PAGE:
My quick sketches are translated into pen and ink, then I scan those into the appropriate application for coloring and finishing the renderings. I will usually work up many more than needed, from there, it is a process of elimination but always a collaborative one.

1 of 3 Designs. Trying out an idea for color gradation, but the coloring is not set yet, most likely it will change. At this point I can start collaborating with my patternmaker Marilyn Burbank, of Entr’acte Dancewear, on the build. I will be dyeing these after the fact. If you click on the rendering above you will be taken to The Entr'acte Costumes website.

Here are the fabric prototypes for the first design. A combination of solid nylon lycra stretch with a foiled sheer mesh and metallic foil trim.

2 of 3 Designs. Variation on a theme.

Worked up in fabrics. We go back and forth to revise proportions as well as lines and curves.

The mesh unitard will be worn over the leotards. The neckline mirrors the neckline of the leotard, but 1” up, which causes headaches to the patternmaker as they are working with a fabric that has a different stretch ratio than the leotard underneath.

Third design. Yet another variation.

The third design worked up in fabric. Next step will be to vat dye them into a selected color palette.


Revisiting Cylindrical Shadows @ PNB

Adding to an already existing color palette for "Cylindrical Shadows" we have a very broad range of colors. Strong, saturated, they punctuate the dreamlike mood of the piece... adding another layer, another point of view.

The new larger cast at PNB.

A Costume Designers Loose Narrative Monologue, featuring “Associative Leaps” and such.

Building Renderings

Most renderings start with an idea sketched multiple times, the image pose is refined then inked.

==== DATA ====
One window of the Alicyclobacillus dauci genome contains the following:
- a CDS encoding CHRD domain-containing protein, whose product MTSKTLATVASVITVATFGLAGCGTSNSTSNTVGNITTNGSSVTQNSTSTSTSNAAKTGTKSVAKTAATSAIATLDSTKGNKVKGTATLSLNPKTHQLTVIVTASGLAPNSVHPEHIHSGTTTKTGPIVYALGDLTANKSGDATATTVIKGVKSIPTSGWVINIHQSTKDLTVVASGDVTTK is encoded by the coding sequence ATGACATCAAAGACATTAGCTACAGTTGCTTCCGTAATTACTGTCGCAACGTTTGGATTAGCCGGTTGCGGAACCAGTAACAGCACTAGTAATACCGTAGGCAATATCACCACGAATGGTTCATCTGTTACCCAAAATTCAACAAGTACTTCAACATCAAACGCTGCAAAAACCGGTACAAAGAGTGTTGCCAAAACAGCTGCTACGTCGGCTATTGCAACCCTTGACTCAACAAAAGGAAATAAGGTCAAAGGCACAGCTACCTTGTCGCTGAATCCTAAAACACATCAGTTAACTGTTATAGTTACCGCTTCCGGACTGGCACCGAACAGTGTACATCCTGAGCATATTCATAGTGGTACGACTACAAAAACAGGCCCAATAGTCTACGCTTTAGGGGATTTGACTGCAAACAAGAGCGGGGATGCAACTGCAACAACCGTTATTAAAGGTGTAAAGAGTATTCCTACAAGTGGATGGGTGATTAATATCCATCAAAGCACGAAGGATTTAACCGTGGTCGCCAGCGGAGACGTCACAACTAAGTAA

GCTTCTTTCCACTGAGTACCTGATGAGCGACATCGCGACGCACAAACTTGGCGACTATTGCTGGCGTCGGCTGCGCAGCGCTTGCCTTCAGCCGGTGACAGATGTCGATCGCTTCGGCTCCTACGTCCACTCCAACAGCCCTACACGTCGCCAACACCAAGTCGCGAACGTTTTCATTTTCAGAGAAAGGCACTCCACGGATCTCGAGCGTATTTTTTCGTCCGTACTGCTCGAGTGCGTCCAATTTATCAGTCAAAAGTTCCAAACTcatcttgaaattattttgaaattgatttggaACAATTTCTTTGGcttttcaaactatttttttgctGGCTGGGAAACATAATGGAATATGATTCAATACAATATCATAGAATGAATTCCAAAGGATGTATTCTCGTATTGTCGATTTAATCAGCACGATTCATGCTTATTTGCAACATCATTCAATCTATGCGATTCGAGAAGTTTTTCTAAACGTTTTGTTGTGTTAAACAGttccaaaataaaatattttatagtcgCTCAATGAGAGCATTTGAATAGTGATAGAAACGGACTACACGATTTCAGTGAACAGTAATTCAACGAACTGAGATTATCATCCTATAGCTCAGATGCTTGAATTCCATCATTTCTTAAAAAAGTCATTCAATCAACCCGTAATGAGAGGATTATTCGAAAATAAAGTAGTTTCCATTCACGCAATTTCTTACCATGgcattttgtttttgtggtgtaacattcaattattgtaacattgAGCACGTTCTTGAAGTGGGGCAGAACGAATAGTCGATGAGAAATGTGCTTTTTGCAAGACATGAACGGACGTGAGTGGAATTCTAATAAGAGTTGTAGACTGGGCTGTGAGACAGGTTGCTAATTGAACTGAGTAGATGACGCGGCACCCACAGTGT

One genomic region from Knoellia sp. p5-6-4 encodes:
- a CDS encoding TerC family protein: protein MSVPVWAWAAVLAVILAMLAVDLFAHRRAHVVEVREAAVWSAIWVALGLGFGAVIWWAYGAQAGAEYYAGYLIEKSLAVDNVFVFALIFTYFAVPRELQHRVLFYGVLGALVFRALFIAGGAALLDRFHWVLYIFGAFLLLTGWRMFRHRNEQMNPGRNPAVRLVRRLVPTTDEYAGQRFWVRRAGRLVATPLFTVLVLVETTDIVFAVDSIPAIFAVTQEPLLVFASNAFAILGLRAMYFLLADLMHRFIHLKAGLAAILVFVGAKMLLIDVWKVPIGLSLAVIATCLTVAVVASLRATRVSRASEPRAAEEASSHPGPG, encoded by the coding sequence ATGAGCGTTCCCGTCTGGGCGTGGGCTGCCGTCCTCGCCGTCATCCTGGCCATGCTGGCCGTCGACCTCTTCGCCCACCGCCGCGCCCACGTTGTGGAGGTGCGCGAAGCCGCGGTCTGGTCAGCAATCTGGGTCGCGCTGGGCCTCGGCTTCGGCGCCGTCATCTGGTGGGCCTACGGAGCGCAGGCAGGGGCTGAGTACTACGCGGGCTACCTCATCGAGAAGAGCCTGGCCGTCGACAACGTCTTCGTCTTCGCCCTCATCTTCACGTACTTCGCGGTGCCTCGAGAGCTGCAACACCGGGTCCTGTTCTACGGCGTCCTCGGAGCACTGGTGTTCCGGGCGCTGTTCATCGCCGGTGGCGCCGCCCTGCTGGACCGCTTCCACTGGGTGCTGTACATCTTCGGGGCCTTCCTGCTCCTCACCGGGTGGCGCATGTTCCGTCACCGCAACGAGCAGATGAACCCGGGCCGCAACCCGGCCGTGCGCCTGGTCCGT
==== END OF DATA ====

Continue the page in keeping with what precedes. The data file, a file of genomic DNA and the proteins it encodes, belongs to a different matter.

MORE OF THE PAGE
Color development and choice goes hand in hand with the sketching. For me, it is an intrinsic part of the design process. There is nothing random about the choice, it is always based on mood, movement, and one must visualize the palette as it moves on the stage and as it is completed with the work of the lighting designer.

Once colors are defined for each dancer, I literally build them in photoshop using scans of my dyed material samples (more often than not I will be dyeing these, so this is my opportunity to figure out the dyeing process). I layer the fabric samples with vector images of weaves I have made previously, then save each image as a fabric sample to be used in a rendering.

I digitize all the different components. This is similar to the collage process, in that each part of the illustration has a built shape that can be "cut" out and layered. Each shape is turned into a vector path, one literally redraws everything that has been hand-drawn and/or painted. It is laborious, but the beauty of this is that it affords one the option to go back into a rendering and change one small part or color of it.

Here are some of the painted backgrounds and textiles I have made, which have been scanned and brought into the rendering.

The finished illustration. I can go back into this and change the color if necessary.